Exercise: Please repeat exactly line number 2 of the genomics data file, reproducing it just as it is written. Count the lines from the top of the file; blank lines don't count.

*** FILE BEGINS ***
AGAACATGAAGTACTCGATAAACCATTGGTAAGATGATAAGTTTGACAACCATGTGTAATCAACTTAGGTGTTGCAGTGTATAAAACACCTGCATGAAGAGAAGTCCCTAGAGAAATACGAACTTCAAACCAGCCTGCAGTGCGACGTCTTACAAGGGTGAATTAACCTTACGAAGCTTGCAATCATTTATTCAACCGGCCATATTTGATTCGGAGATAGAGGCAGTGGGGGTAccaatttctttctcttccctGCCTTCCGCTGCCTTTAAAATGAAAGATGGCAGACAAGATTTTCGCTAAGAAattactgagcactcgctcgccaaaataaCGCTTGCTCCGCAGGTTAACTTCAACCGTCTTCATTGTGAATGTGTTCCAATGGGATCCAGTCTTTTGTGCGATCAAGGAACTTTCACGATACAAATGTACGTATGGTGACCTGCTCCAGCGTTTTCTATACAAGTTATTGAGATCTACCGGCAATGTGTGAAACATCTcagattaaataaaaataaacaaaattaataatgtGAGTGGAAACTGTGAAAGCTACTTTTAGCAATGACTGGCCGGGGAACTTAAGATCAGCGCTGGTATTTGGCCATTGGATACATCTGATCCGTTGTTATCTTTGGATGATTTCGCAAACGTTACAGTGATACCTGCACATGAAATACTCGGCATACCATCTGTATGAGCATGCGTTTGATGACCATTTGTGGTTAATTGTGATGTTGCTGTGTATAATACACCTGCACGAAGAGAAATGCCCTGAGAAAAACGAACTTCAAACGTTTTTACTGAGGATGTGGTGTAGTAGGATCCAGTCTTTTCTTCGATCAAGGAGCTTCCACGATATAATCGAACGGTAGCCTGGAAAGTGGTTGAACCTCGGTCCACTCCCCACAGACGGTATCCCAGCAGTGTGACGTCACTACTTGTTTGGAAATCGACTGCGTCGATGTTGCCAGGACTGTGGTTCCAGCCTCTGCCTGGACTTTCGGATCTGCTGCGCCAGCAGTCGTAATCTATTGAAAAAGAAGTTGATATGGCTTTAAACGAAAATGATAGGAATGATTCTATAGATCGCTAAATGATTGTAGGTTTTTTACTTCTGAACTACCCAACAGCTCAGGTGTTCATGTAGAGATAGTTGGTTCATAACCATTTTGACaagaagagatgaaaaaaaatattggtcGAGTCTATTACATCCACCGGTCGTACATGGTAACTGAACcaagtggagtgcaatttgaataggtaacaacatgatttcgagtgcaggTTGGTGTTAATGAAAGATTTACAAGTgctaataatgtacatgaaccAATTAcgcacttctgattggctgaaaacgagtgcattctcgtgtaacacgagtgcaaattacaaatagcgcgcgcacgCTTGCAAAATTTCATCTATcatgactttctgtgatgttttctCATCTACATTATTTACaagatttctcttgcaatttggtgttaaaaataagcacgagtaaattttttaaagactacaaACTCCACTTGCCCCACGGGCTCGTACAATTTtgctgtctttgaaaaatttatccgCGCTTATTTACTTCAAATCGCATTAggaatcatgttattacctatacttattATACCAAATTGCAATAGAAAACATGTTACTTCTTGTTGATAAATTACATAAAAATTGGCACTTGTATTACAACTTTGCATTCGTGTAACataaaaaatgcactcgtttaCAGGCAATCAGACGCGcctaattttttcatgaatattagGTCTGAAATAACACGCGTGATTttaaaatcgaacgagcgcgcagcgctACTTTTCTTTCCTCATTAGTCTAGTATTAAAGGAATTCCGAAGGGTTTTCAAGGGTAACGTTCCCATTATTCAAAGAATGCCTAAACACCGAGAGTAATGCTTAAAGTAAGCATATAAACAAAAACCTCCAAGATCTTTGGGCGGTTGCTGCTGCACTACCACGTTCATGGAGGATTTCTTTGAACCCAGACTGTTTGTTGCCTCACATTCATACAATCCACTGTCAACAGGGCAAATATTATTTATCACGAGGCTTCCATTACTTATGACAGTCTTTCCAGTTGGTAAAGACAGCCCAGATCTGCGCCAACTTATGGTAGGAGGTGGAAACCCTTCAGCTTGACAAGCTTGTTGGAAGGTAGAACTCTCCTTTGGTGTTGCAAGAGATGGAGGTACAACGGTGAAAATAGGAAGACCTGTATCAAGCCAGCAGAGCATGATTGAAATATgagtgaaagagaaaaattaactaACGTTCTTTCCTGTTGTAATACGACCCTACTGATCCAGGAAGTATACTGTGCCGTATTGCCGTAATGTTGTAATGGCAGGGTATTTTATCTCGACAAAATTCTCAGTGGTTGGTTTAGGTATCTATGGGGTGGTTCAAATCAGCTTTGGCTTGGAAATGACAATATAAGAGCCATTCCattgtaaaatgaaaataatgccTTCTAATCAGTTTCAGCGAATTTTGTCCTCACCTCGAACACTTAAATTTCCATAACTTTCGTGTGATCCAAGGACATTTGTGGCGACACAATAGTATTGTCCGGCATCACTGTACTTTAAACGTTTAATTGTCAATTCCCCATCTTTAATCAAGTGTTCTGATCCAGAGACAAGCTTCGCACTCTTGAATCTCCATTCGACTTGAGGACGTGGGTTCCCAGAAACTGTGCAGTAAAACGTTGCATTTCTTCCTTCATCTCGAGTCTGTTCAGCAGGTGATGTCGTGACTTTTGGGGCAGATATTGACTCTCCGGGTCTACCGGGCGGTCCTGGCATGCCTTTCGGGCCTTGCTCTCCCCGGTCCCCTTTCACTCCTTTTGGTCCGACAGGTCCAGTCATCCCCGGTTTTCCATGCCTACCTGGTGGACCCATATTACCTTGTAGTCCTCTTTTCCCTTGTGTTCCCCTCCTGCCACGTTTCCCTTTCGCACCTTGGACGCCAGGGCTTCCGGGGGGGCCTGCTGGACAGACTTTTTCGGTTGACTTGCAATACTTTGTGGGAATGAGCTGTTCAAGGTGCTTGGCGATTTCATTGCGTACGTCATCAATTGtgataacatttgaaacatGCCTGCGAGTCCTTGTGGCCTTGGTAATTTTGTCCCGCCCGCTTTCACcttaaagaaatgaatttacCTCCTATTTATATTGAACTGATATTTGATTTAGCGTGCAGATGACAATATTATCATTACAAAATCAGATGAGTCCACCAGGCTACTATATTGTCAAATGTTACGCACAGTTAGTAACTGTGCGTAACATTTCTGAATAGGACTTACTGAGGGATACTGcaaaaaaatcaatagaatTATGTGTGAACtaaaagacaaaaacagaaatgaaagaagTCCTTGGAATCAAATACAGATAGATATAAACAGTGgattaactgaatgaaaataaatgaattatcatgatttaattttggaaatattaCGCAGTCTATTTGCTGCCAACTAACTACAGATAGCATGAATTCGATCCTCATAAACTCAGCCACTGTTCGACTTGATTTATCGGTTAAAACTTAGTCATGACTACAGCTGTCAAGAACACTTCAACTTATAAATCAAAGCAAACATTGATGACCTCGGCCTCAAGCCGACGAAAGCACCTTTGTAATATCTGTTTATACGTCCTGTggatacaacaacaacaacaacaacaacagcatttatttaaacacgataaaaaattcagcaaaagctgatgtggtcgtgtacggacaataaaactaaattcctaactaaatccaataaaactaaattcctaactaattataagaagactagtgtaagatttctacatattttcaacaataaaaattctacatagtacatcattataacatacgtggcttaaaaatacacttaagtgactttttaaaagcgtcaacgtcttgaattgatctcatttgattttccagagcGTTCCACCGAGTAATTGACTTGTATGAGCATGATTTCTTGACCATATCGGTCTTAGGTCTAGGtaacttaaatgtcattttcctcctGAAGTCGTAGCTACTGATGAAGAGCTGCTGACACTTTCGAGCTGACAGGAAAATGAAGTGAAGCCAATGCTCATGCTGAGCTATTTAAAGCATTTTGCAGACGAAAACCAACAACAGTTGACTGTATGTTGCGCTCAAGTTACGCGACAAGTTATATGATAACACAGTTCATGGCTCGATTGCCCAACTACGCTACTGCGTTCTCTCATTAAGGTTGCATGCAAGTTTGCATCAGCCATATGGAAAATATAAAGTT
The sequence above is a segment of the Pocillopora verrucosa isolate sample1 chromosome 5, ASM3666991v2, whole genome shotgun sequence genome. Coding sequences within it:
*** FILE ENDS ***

The sequence above is a segment of the Pocillopora verrucosa isolate sample1 chromosome 5, ASM3666991v2, whole genome shotgun sequence genome. Coding sequences within it: